37" Link Necklace



 Bakelite is a castable, fire-resistant plastic that was invented by Leo Baekeland in 1909.  Coco Chanel was one famous designer who offered Bakelite jewelry and accessories, starting around 1912.  At that time the only color used for Bakelite was very dark brown or black.

 While shopping in Paris during the early 1970s, Grace found this long Necklace, with five segments of Bakelite in an antique store on avenue Foch, not far from the Grimaldi apartments.  At that time Grace knew about Bakelite jewelry as the American Pieces were mostly made in Philadelphia, and her mother had some of the later pieces, known as the ‘Philadelphia Bracelets’. 

 The piece Grace had purchased was much earlier in time, as the necklace was a combination of small segments of Bakelite and tied together with a metal chain of various size links.  Early in the use of Bakelite, Coco Chanel mixed the two materials, and it wasn’t until after WWI ended did she start to use all Bakelite for her jewelry.  This dates the necklace to pre-World War I, about 1912 - 1914, making this necklace over 100 years old.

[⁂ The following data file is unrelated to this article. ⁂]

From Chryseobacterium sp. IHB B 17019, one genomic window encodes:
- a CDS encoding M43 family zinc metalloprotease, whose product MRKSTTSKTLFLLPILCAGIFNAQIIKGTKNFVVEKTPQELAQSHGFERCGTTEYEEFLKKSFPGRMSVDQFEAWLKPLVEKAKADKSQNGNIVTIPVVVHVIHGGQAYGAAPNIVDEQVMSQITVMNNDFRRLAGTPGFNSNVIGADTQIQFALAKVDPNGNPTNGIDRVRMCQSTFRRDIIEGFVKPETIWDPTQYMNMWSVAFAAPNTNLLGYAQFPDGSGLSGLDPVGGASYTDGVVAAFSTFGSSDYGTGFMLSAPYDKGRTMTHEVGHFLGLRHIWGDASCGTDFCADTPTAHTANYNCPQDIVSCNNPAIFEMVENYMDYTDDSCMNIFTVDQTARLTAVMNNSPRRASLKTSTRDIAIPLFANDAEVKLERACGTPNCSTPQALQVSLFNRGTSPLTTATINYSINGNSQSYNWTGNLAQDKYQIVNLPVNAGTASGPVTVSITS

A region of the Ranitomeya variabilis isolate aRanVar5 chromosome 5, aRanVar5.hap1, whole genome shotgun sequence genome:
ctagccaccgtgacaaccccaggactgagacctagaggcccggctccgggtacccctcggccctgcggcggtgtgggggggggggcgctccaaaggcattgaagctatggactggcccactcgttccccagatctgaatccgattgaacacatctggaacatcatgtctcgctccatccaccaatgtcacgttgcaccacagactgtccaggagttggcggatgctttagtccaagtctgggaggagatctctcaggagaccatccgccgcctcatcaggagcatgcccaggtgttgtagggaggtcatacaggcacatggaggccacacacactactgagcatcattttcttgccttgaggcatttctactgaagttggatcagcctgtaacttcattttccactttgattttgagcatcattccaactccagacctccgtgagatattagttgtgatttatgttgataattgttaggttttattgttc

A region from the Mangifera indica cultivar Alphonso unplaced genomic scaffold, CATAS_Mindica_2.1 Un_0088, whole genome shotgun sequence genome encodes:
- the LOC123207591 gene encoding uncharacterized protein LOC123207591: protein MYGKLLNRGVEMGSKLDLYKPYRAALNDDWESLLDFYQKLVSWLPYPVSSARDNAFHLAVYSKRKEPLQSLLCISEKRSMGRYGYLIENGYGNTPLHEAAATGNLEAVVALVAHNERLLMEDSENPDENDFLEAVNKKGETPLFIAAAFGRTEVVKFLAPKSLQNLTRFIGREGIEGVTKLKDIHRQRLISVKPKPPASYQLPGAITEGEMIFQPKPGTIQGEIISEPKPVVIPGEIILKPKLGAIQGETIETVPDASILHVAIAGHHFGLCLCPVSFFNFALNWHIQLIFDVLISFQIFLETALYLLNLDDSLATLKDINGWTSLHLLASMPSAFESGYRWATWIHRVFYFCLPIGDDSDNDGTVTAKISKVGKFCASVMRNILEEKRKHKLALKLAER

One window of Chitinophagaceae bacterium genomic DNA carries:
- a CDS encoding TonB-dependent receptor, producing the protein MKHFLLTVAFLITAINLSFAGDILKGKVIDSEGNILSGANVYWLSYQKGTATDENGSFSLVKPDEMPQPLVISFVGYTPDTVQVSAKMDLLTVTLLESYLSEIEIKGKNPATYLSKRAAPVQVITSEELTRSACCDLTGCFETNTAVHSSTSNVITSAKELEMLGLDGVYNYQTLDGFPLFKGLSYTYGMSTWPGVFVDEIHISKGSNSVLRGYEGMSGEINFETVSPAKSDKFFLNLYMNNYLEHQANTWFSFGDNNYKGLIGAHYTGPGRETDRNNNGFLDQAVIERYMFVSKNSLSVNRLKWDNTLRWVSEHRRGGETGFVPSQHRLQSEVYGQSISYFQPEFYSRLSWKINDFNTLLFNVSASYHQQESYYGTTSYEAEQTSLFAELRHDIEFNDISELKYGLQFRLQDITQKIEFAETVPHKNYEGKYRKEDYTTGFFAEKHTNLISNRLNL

The necklace, even though it was a Coco Chanel Antique and very expensive, was used by Grace as one of her everyday accessories.